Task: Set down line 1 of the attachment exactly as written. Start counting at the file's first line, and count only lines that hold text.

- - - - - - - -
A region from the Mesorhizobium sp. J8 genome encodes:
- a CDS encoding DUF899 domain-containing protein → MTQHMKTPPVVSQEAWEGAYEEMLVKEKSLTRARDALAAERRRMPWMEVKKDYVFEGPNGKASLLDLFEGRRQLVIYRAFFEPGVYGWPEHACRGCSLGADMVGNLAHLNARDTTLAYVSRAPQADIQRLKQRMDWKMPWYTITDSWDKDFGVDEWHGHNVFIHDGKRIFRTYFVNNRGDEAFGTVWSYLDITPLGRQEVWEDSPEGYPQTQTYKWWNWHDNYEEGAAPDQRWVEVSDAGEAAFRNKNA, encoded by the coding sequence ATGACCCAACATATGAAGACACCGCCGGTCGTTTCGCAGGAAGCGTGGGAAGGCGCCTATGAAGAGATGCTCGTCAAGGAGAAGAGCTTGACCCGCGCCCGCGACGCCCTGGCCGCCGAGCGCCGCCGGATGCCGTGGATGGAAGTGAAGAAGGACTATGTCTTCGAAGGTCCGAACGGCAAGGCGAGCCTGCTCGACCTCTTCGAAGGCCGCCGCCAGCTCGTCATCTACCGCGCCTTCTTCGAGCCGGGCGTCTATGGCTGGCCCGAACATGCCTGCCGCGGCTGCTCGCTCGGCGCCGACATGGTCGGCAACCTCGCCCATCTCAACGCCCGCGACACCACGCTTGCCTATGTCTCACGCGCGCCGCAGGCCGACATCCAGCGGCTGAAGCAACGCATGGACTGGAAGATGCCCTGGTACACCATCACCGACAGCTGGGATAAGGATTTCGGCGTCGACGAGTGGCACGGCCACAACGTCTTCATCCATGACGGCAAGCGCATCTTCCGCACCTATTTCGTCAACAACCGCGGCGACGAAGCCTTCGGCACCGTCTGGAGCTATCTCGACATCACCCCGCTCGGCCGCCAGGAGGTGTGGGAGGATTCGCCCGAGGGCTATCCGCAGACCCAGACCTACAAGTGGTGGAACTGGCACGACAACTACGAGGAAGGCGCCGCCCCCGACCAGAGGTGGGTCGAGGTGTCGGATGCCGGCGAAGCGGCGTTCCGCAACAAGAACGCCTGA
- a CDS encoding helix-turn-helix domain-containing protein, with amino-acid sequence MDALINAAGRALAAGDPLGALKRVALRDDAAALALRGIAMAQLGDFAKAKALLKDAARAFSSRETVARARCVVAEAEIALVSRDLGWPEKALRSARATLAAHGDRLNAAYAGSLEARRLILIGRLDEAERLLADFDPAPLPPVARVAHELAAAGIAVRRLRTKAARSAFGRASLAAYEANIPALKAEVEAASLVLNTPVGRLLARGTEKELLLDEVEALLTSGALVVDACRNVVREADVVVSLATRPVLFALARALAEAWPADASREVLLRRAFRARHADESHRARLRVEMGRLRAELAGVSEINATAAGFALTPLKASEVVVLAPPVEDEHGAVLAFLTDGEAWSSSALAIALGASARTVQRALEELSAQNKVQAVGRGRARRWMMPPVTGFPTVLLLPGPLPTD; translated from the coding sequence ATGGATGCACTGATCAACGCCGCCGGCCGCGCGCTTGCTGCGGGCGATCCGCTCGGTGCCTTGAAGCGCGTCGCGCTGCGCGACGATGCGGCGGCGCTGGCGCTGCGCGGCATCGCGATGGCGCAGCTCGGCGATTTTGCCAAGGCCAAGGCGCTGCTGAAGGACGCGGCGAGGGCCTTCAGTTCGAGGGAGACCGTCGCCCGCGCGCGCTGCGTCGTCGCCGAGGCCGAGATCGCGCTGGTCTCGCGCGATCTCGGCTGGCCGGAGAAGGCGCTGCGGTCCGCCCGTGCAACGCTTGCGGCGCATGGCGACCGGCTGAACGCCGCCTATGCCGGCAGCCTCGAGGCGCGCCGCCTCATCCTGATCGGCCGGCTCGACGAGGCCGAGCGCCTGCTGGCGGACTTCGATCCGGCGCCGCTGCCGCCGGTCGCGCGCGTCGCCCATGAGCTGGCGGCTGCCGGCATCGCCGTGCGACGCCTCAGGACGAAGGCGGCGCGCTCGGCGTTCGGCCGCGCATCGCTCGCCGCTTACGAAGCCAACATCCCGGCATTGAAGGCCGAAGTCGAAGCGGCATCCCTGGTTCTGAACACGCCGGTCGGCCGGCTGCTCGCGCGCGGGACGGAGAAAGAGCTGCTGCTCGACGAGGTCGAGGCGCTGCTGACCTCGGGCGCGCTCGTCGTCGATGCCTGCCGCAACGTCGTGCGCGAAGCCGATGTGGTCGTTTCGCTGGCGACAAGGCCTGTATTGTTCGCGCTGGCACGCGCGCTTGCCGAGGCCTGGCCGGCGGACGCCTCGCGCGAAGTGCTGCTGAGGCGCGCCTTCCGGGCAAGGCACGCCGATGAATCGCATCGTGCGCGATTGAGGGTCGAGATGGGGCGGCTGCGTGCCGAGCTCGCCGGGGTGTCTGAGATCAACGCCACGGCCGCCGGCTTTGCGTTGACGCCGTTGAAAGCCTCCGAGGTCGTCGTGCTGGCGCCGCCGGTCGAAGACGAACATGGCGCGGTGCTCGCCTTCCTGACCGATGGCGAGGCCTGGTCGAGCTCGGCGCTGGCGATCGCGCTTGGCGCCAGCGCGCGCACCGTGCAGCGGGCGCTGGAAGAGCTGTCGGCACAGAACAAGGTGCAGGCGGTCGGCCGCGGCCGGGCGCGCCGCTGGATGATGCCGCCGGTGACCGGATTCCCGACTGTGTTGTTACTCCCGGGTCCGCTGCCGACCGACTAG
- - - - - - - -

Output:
A region from the Mesorhizobium sp. J8 genome encodes: